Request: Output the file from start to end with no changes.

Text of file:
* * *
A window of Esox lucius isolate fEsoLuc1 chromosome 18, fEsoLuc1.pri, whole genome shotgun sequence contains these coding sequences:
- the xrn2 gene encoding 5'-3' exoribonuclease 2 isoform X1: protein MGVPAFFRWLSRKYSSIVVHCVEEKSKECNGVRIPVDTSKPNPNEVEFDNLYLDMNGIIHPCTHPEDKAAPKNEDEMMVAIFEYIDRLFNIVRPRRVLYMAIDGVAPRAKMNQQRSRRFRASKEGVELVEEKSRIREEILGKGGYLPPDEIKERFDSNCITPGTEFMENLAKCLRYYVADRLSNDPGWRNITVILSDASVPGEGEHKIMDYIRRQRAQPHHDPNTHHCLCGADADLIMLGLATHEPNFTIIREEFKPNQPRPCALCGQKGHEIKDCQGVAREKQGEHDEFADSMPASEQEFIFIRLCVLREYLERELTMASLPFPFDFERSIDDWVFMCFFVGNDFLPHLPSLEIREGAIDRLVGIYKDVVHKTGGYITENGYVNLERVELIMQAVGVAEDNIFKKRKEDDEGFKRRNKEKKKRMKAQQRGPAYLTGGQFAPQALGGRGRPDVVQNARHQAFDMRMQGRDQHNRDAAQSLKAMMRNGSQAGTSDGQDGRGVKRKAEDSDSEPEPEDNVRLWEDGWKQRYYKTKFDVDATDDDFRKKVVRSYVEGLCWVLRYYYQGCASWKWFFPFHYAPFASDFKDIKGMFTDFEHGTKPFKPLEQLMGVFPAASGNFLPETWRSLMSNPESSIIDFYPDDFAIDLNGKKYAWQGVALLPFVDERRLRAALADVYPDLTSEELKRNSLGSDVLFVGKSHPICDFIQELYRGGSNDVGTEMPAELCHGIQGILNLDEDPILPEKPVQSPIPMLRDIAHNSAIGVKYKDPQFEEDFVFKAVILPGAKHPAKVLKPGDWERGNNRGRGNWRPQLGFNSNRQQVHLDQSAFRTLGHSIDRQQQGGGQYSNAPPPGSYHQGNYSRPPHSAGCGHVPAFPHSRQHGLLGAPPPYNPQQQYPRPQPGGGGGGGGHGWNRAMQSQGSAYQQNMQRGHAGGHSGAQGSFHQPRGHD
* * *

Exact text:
A window of Esox lucius isolate fEsoLuc1 chromosome 18, fEsoLuc1.pri, whole genome shotgun sequence contains these coding sequences:
- the xrn2 gene encoding 5'-3' exoribonuclease 2 isoform X1: protein MGVPAFFRWLSRKYSSIVVHCVEEKSKECNGVRIPVDTSKPNPNEVEFDNLYLDMNGIIHPCTHPEDKAAPKNEDEMMVAIFEYIDRLFNIVRPRRVLYMAIDGVAPRAKMNQQRSRRFRASKEGVELVEEKSRIREEILGKGGYLPPDEIKERFDSNCITPGTEFMENLAKCLRYYVADRLSNDPGWRNITVILSDASVPGEGEHKIMDYIRRQRAQPHHDPNTHHCLCGADADLIMLGLATHEPNFTIIREEFKPNQPRPCALCGQKGHEIKDCQGVAREKQGEHDEFADSMPASEQEFIFIRLCVLREYLERELTMASLPFPFDFERSIDDWVFMCFFVGNDFLPHLPSLEIREGAIDRLVGIYKDVVHKTGGYITENGYVNLERVELIMQAVGVAEDNIFKKRKEDDEGFKRRNKEKKKRMKAQQRGPAYLTGGQFAPQALGGRGRPDVVQNARHQAFDMRMQGRDQHNRDAAQSLKAMMRNGSQAGTSDGQDGRGVKRKAEDSDSEPEPEDNVRLWEDGWKQRYYKTKFDVDATDDDFRKKVVRSYVEGLCWVLRYYYQGCASWKWFFPFHYAPFASDFKDIKGMFTDFEHGTKPFKPLEQLMGVFPAASGNFLPETWRSLMSNPESSIIDFYPDDFAIDLNGKKYAWQGVALLPFVDERRLRAALADVYPDLTSEELKRNSLGSDVLFVGKSHPICDFIQELYRGGSNDVGTEMPAELCHGIQGILNLDEDPILPEKPVQSPIPMLRDIAHNSAIGVKYKDPQFEEDFVFKAVILPGAKHPAKVLKPGDWERGNNRGRGNWRPQLGFNSNRQQVHLDQSAFRTLGHSIDRQQQGGGQYSNAPPPGSYHQGNYSRPPHSAGCGHVPAFPHSRQHGLLGAPPPYNPQQQYPRPQPGGGGGGGGHGWNRAMQSQGSAYQQNMQRGHAGGHSGAQGSFHQPRGHD